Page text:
The House of Representatives has once again passed the bill to repeal the Anti-Fake News Act 2018 ("Repeal Bill") on 9 October 2019. Unlike its predecessor, this Repeal Bill will likely survive the Senate and become law.
The controversial Anti-Fake News Act 2018 ("AFNA") has garnered much discussion both domestically and internationally since it was tabled on 26 March 2018. The AFNA came into force on 11 April 2018 and the first conviction under the AFNA was reported in the same month1.
Honouring their election promise, the new Malaysian Government tabled the Repeal Bill on 8 August 2018. It was passed by the House of Representatives, but was rejected by the Senate. A year later, the Repeal Bill was tabled again and was subsequently passed by the House of Representatives. The Repeal Bill is currently pending to be tabled in the Senate.
Can the senate reject?
In essence, Article 68(2) of the Federal Constitution provides that a bill passed by the House of Representatives shall be presented for the Royal Assent notwithstanding the Senate's rejection, if the same bill has previously been passed by the House of Representatives and has been rejected by the Senate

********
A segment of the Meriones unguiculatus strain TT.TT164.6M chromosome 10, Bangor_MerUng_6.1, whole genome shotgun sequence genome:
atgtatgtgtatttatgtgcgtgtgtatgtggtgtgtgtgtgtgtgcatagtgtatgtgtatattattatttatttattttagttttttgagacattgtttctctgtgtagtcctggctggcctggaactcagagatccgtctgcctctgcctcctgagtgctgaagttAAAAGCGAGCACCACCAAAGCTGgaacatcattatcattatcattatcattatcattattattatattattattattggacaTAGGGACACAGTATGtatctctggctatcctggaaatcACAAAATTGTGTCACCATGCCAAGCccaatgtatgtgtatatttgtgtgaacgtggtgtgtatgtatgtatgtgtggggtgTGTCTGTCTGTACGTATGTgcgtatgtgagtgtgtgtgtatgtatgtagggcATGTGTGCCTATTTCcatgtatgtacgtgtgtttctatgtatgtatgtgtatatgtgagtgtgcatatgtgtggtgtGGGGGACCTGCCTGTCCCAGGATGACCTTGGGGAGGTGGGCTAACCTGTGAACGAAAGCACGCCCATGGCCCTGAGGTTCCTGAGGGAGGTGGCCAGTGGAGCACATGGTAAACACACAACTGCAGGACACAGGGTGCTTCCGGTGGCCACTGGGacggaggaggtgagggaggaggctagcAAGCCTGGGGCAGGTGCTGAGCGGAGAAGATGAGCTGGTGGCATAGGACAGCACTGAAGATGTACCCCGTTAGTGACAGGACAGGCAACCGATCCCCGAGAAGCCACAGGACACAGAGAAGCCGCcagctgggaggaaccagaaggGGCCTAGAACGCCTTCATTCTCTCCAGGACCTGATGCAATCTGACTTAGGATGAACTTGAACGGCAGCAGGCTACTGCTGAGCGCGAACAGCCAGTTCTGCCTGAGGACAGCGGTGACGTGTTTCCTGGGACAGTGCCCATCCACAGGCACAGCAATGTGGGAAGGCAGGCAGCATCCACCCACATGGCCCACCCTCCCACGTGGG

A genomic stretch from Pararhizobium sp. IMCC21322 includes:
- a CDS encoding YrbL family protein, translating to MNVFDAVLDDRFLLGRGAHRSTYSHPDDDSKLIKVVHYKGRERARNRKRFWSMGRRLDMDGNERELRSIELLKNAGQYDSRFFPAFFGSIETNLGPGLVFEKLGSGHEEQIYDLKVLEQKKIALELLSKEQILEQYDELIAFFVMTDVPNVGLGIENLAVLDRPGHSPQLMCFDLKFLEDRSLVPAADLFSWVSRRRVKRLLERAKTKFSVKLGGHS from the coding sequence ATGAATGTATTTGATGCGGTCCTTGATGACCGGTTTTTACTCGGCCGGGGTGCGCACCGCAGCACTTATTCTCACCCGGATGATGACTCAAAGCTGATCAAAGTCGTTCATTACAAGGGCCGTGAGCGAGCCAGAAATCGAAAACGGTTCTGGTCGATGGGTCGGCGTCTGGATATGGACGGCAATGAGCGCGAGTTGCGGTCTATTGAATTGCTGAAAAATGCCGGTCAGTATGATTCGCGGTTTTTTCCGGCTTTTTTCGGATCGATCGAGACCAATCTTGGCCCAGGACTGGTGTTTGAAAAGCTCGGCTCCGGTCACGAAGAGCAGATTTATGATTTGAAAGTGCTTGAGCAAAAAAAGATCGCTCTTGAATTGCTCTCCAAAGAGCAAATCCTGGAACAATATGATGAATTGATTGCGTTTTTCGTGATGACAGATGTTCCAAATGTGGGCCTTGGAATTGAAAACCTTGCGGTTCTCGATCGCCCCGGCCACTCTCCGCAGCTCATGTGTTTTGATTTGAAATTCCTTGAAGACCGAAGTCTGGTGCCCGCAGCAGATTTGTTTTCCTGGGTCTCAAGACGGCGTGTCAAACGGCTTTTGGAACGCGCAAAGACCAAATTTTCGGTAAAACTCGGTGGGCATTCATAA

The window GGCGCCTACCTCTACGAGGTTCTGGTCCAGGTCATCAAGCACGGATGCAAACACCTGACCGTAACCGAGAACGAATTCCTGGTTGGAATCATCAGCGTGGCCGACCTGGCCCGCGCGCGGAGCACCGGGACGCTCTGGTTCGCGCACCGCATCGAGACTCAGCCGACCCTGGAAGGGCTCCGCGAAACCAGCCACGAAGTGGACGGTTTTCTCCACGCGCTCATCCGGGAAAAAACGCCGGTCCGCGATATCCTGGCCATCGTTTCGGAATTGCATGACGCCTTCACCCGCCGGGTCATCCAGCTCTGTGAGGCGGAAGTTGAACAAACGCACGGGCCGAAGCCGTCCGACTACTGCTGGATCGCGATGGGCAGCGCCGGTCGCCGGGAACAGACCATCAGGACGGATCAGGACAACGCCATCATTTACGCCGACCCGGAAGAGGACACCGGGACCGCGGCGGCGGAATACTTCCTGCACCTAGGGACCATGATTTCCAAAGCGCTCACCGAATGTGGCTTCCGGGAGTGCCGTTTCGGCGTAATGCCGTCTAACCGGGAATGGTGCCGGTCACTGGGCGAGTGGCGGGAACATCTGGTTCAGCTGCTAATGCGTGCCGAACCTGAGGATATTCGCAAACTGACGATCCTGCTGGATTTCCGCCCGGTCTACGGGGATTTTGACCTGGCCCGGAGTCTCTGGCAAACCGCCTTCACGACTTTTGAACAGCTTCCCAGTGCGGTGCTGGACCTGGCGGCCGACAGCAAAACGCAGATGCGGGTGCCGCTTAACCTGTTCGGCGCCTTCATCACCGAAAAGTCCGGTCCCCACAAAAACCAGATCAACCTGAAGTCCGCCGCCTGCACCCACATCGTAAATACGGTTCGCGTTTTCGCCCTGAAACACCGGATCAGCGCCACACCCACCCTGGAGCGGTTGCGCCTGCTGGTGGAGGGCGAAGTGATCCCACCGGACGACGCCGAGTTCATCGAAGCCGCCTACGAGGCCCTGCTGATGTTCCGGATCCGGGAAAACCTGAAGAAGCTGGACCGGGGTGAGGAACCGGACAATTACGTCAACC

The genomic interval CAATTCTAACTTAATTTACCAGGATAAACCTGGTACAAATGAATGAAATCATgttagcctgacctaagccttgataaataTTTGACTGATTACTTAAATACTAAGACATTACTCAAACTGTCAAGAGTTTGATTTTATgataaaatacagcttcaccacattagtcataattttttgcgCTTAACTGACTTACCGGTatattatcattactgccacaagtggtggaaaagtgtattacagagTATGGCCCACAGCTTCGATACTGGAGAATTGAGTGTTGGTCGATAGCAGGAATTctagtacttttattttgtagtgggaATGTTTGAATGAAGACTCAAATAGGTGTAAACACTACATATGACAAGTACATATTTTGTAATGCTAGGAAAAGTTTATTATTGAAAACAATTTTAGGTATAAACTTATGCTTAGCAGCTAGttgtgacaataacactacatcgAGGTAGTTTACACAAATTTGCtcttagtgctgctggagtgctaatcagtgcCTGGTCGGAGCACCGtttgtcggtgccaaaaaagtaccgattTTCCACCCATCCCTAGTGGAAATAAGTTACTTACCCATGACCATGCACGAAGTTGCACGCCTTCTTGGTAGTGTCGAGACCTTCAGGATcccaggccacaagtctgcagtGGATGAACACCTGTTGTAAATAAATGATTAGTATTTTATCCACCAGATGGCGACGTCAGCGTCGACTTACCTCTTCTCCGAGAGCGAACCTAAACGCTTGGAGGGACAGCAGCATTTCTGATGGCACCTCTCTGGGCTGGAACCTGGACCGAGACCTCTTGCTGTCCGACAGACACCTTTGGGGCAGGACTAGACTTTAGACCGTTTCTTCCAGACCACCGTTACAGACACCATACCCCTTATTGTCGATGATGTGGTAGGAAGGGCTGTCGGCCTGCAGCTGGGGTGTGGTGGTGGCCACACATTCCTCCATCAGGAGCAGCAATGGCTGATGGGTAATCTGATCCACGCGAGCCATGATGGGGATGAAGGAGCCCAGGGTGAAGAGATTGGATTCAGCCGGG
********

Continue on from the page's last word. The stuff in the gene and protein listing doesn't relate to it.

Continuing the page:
This means that the Senate may not have an effective power in resisting the Repeal Bill. Coupled with the royal obligation pursuant to Article 66 of the Federal Constitution, the Repeal Bill will likely materialise and turn into law.2
Once the Repeal Bill comes into force, it will not affect any prior order made under the AFNA. In fact, any on-going application for an order under the AFNA may be continued.
Similarly, any pending investigation, prosecution or proceedings in respect of any offence under the AFNA may also be continued.
Notwithstanding the Repeal Bill, fake news may still be dealt with under existing laws such as the Penal Code, the Printing Presses and Publications Act 1984, and the Communications and Multimedia Act 1998.
There is no indication as to when the Repeal Bill will come into effect.